Art Deco Theatre Endangered on Route 66
Along Route 66 through Rolla, Missouri, The Uptown theatre building is a reminder of of the days before the multiplex - but maybe not for very much longer.
The deal is, the Uptown and a late Victorian building next door have been bought by the University of Missouri Science and Technology Alumni Association, which plans to demolish both and build a new alumni center.
A petition drive has sprung up against this threat. I found out about it when a reader commented on this post about Rolla that I published in 2007; the photos here date from that time. Here's the petition.
According to Cinema Treasures, The Uptown opened in 1941. It ceased as a theater in 1998 and at the time of my 2007 visit was a night club that has since closed. The building is at 1100 North Pine Street in Rolla, on an old alignment of Route 66 that passed through downtown.
Also endangered by this plan is a late Victorian house next door at 1102 North Pine, The house is currently used by Smith & Turley Law Offices.
I wasn't intending to photograph the old house, but some of it can be seen at the left side of this picture. Just look at that attic window.
By the time you've decided to raze an old theatre and a Victorian house, I suppose you've already gotten past the hurdle of "it's an old cool building and had a part in the history of this town", so here are some economics to think about.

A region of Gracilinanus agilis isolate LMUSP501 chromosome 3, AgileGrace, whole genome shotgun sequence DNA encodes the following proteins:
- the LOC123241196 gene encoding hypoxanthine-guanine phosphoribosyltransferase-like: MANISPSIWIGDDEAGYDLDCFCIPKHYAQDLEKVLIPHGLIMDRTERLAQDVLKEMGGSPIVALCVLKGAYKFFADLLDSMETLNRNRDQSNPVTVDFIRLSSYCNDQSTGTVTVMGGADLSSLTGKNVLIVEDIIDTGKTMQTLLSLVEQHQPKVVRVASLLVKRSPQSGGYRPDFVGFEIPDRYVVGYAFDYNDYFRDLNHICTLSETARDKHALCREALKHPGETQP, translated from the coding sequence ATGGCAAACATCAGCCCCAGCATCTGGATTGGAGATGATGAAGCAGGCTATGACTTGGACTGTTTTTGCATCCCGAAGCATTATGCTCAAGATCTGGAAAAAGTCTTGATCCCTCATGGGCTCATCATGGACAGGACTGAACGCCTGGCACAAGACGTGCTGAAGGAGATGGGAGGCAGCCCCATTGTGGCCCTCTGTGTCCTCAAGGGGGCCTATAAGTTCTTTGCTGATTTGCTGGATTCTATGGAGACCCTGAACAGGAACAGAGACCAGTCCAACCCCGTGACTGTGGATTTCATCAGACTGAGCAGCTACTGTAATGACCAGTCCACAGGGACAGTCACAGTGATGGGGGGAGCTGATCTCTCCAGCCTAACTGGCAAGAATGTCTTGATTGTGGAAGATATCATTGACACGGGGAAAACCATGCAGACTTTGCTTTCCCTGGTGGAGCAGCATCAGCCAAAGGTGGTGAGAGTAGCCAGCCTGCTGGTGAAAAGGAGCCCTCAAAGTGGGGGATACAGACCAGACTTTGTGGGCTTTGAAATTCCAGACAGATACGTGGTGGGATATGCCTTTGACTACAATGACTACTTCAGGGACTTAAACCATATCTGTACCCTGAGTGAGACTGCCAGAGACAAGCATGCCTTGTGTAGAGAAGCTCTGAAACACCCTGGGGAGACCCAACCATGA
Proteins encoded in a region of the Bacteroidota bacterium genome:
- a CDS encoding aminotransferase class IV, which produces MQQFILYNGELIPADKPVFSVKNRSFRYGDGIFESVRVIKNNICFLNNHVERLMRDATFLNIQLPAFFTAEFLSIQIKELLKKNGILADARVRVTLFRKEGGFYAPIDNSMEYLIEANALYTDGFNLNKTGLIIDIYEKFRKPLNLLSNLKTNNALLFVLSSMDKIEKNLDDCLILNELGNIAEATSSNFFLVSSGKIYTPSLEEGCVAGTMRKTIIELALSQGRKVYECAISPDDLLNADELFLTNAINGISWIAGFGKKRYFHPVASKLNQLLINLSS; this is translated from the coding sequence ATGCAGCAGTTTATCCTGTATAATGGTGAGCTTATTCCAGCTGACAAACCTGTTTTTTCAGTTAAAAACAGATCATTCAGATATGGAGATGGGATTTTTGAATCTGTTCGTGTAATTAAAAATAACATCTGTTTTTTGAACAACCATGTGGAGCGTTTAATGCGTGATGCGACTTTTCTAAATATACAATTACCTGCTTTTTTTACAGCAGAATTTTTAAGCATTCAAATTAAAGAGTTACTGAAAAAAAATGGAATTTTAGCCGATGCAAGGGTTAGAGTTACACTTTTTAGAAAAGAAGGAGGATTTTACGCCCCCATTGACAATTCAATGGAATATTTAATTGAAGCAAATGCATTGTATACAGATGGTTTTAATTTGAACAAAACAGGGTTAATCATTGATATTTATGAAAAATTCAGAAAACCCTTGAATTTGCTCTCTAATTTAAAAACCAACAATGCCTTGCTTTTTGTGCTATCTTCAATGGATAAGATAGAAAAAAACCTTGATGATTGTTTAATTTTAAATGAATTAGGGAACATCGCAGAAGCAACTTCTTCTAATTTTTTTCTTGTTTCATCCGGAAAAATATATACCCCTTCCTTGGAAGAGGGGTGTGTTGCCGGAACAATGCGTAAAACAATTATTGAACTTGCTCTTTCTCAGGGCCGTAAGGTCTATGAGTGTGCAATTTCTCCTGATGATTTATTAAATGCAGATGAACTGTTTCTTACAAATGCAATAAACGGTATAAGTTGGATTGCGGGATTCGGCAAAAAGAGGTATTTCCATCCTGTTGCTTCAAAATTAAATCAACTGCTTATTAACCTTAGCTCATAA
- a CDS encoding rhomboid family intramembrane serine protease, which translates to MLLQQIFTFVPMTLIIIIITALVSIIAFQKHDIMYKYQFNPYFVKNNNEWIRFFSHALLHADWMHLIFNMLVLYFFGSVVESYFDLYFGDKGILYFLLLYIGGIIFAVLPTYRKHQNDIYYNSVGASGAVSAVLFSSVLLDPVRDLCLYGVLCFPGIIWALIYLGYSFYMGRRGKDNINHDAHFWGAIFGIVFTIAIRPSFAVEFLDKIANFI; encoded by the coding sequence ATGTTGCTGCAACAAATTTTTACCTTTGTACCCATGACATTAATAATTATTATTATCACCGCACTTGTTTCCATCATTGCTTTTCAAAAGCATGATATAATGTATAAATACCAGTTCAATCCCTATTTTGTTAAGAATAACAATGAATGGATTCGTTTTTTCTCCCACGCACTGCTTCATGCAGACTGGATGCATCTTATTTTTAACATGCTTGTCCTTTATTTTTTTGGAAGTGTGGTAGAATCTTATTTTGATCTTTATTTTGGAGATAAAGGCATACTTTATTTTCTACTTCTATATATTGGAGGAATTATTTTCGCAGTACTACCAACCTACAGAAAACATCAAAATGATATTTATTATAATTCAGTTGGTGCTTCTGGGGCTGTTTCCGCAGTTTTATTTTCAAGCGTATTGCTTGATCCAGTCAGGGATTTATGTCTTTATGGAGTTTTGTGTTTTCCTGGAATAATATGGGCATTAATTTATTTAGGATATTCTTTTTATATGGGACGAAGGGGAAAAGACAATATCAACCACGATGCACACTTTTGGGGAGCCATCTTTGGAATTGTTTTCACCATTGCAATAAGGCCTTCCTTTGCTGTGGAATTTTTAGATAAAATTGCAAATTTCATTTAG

Fortunately, a recent seminar at Memorial Hall in Hutchinson, Kansas, furnished some data for me to offer here. A speech was given by Donovan D. Rypkema, principal of PlaceEconomics, a Washington, D.C. - based firm which consults on matters of economic development, downtown and neighborhood commercial district revitalization and the reuse of historic structures.
In terms of the "green" benefits, Rypkema said that adaptive reuse of a building consumes fewer materials that building new and furnishes economic benefit to an area in the form of hired labor. "Labor is a renewable resource consuming little in fossil fuel. Materials are often from non-renewable resources, and are nearly always significantly fossil fuel consumptive."
The disposal of all that debris from the demolition also makes an impact.
Rypkema cited the example of a typical North American commercial building, 25 feet wide and 120 feet deep. That seems a little smaller than the Uptown, which makes the following figures a minimum. Said Rypkema, "Let’s say that today we tear down one small building like this...we have now wiped out the entire environmental benefit from the last 1,344,000 aluminum cans that were recycled. We’ve not only wasted an historic building, we’ve wasted those diligent recycling efforts..."
"Razing historic buildings results in a triple hit on scarce resources. First, we throwing away thousands of dollars of embodied energy. Second, we are replacing it with materials vastly more consumptive of energy. What are most historic structures...built from? Brick, plaster, concrete and timber, among the least energy consumptive of materials. What are major components of new buildings? Plastic, steel, vinyl and aluminum, among the most energy consumptive of materials. Third, recurring embodied energy savings increase dramatically as a building life stretches over fifty years. You’re a fool or a fraud if you claim to be an environmentally conscious builder and yet are throwing away historic buildings, and their components."
Apparently I can't resist mentioning the cultural benefit. Rypkema cited sociologist Robert Bellah, who wrote "Communities...have a history – in an important sense they are constituted by their past – and for this reason we can speak of a real community as a 'community of memory', one that does not forget its past."
"Historic buildings are the physical manifestation of memory." Rypkema added.
I can't think of a better thought on which to conclude.